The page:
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Contrary to Popular Opinion, Drinking and Driving Is Not a Crime

Seth Blum - 8/16/2012

Did you know that drinking and driving is legal in North Carolina?  It is only illegal to drive after consuming enough alcohol to have a blood-alcohol concentration of 0.08 or more or so much alcohol that it affects your ability to control your brain or body.  In other words, if you have consumed alcohol, you are perfectly allowed to drive if blood alcohol content is less than 0.08 and you aren’t noticeably affected by it.

At or above North Carolina’s legal limit of 0.08, the state presumes you are too impaired to drive.  But when you hit that point, doesn’t it logically follow that you are too impaired for rational thought?  Let’s say you’re at the bar.  It’s a Friday night, and you’ve had a long week at work.  Your friends join you ready to blow off some steam and relax.  You kick back and before long, have a couple of drinks.  The time comes to head home.  You’re tired and ready to go.  Your friends goad you into another drink, the one that pushes you over the edge.  Normally, you stay very aware about how much you drink before getting behind the wheel, but you live nearby and think you can make it easily.  So you try, but a deputy catches you swerving.  Before you realize what’s happening, you’re accused of DWI.  The next day, you think to yourself, “Why in the world did I drive last night?”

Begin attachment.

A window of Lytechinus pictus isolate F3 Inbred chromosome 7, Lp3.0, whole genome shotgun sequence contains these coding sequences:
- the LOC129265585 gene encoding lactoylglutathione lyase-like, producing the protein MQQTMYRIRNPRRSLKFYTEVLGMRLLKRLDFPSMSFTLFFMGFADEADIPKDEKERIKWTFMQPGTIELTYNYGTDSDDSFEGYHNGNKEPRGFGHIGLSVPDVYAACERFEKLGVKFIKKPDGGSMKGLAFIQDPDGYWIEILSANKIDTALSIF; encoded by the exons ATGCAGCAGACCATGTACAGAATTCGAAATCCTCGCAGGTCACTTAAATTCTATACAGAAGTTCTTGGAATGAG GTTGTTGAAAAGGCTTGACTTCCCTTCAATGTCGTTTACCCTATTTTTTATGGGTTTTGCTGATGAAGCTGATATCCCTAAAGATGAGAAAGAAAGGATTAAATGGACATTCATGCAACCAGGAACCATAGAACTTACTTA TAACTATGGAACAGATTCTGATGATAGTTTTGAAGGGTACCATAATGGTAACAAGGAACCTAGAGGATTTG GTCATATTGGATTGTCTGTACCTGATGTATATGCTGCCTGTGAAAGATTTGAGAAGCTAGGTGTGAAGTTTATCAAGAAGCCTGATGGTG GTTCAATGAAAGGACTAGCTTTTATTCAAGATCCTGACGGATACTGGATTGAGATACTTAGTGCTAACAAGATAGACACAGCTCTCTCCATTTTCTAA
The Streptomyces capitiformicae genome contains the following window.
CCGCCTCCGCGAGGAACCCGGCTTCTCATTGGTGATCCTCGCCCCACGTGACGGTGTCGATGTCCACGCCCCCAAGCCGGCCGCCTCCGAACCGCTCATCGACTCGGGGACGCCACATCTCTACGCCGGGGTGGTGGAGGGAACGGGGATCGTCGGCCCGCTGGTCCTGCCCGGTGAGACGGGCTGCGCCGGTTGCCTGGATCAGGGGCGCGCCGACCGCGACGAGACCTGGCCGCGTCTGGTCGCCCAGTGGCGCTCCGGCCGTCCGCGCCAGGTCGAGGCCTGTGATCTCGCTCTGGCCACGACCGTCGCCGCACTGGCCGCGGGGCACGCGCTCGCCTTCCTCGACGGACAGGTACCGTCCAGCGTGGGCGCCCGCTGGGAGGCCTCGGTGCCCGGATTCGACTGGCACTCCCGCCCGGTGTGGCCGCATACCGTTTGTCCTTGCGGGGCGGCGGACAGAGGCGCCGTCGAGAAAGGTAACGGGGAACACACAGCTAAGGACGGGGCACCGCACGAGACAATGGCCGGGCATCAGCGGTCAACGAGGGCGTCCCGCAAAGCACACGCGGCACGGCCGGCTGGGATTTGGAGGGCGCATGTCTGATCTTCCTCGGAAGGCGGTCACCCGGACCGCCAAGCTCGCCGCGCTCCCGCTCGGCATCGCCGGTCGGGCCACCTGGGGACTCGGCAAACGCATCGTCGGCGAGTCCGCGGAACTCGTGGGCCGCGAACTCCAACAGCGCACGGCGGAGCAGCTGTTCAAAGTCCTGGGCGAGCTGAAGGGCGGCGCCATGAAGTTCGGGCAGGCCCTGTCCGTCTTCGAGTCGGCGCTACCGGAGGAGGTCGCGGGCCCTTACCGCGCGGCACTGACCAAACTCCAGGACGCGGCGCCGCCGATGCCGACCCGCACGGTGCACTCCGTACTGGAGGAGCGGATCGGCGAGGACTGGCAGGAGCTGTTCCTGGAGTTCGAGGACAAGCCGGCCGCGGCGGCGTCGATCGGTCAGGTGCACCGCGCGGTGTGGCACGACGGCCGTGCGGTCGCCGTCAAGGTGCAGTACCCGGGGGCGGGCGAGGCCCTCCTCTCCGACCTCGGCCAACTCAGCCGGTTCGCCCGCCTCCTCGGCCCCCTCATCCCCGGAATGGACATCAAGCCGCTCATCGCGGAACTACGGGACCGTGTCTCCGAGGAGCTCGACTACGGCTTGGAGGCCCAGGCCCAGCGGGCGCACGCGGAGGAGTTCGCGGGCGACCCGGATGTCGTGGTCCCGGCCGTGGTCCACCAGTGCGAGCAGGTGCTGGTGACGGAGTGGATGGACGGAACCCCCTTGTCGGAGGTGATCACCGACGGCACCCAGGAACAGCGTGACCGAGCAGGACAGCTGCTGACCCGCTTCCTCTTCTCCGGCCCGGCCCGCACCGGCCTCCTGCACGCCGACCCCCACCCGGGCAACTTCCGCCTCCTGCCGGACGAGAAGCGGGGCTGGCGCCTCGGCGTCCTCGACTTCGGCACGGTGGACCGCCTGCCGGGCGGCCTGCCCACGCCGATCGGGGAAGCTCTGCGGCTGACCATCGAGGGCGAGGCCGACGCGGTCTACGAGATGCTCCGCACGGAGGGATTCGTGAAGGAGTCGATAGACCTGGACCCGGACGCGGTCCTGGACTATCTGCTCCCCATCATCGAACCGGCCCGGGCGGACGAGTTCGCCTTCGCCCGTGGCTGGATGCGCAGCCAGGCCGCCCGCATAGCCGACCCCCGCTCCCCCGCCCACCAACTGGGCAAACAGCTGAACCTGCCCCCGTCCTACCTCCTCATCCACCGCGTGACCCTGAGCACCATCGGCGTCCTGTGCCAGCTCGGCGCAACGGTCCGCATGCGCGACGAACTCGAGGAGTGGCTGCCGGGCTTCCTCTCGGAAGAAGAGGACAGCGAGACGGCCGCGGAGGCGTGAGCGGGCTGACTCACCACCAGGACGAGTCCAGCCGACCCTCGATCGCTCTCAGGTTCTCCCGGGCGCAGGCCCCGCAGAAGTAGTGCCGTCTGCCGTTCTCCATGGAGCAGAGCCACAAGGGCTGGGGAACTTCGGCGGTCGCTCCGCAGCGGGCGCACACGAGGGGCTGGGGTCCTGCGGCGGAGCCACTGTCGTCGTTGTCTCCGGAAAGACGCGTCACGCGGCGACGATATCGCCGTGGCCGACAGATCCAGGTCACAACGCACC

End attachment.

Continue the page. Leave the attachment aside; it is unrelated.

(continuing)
The sad truth: A law that sets the legal limit at an alcohol concentration of 0.08 or more, penalizes people who make irrational decisions at a time when we know that their capacity for rational thought is impaired.  Virtually no one charged with DWI would have consciously chosen to drive drunk if they were thinking logically.  The system penalizes you for your lack of rationale thought that disappears after a few drinks.

A number of other countries have a lower legal limit.  In Sweden, for instance, you can be convicted of DWI if your blood-alcohol concentration is 0.02.   In other words, you cannot have a single beer without going over the limit.  This rule is strict to be sure, but it erases the problem of arresting people for failing to be responsible after they have lost all rational thought because they already had too much to drink.


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